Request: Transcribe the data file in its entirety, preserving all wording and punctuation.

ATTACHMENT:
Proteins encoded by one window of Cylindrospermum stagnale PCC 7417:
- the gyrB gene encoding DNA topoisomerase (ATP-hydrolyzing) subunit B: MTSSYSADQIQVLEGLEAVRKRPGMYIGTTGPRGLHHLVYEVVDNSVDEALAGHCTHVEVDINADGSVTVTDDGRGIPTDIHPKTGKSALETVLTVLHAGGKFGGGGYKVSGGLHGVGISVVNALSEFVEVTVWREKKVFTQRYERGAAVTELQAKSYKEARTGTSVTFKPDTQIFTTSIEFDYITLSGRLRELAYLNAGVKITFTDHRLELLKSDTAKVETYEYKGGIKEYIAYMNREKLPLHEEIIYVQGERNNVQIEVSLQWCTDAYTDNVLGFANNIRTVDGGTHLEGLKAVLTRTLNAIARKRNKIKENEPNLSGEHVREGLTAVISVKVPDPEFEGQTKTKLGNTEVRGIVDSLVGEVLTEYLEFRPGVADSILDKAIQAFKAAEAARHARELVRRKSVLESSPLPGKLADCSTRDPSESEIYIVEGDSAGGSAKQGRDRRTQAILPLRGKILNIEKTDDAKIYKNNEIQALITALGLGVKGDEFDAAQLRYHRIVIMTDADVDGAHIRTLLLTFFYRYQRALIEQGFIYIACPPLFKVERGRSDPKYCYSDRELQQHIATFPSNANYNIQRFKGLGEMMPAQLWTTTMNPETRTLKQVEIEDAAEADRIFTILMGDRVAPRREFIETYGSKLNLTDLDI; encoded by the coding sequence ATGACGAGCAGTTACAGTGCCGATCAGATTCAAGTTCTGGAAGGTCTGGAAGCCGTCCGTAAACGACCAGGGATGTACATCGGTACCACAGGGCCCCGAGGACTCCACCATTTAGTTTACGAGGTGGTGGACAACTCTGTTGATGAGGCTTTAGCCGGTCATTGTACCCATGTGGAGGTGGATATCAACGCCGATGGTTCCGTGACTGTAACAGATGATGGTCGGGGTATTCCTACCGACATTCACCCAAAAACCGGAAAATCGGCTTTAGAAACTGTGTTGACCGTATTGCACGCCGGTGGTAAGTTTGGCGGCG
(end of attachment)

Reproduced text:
Proteins encoded by one window of Cylindrospermum stagnale PCC 7417:
- the gyrB gene encoding DNA topoisomerase (ATP-hydrolyzing) subunit B: MTSSYSADQIQVLEGLEAVRKRPGMYIGTTGPRGLHHLVYEVVDNSVDEALAGHCTHVEVDINADGSVTVTDDGRGIPTDIHPKTGKSALETVLTVLHAGGKFGGGGYKVSGGLHGVGISVVNALSEFVEVTVWREKKVFTQRYERGAAVTELQAKSYKEARTGTSVTFKPDTQIFTTSIEFDYITLSGRLRELAYLNAGVKITFTDHRLELLKSDTAKVETYEYKGGIKEYIAYMNREKLPLHEEIIYVQGERNNVQIEVSLQWCTDAYTDNVLGFANNIRTVDGGTHLEGLKAVLTRTLNAIARKRNKIKENEPNLSGEHVREGLTAVISVKVPDPEFEGQTKTKLGNTEVRGIVDSLVGEVLTEYLEFRPGVADSILDKAIQAFKAAEAARHARELVRRKSVLESSPLPGKLADCSTRDPSESEIYIVEGDSAGGSAKQGRDRRTQAILPLRGKILNIEKTDDAKIYKNNEIQALITALGLGVKGDEFDAAQLRYHRIVIMTDADVDGAHIRTLLLTFFYRYQRALIEQGFIYIACPPLFKVERGRSDPKYCYSDRELQQHIATFPSNANYNIQRFKGLGEMMPAQLWTTTMNPETRTLKQVEIEDAAEADRIFTILMGDRVAPRREFIETYGSKLNLTDLDI; encoded by the coding sequence ATGACGAGCAGTTACAGTGCCGATCAGATTCAAGTTCTGGAAGGTCTGGAAGCCGTCCGTAAACGACCAGGGATGTACATCGGTACCACAGGGCCCCGAGGACTCCACCATTTAGTTTACGAGGTGGTGGACAACTCTGTTGATGAGGCTTTAGCCGGTCATTGTACCCATGTGGAGGTGGATATCAACGCCGATGGTTCCGTGACTGTAACAGATGATGGTCGGGGTATTCCTACCGACATTCACCCAAAAACCGGAAAATCGGCTTTAGAAACTGTGTTGACCGTATTGCACGCCGGTGGTAAGTTTGGCGGCG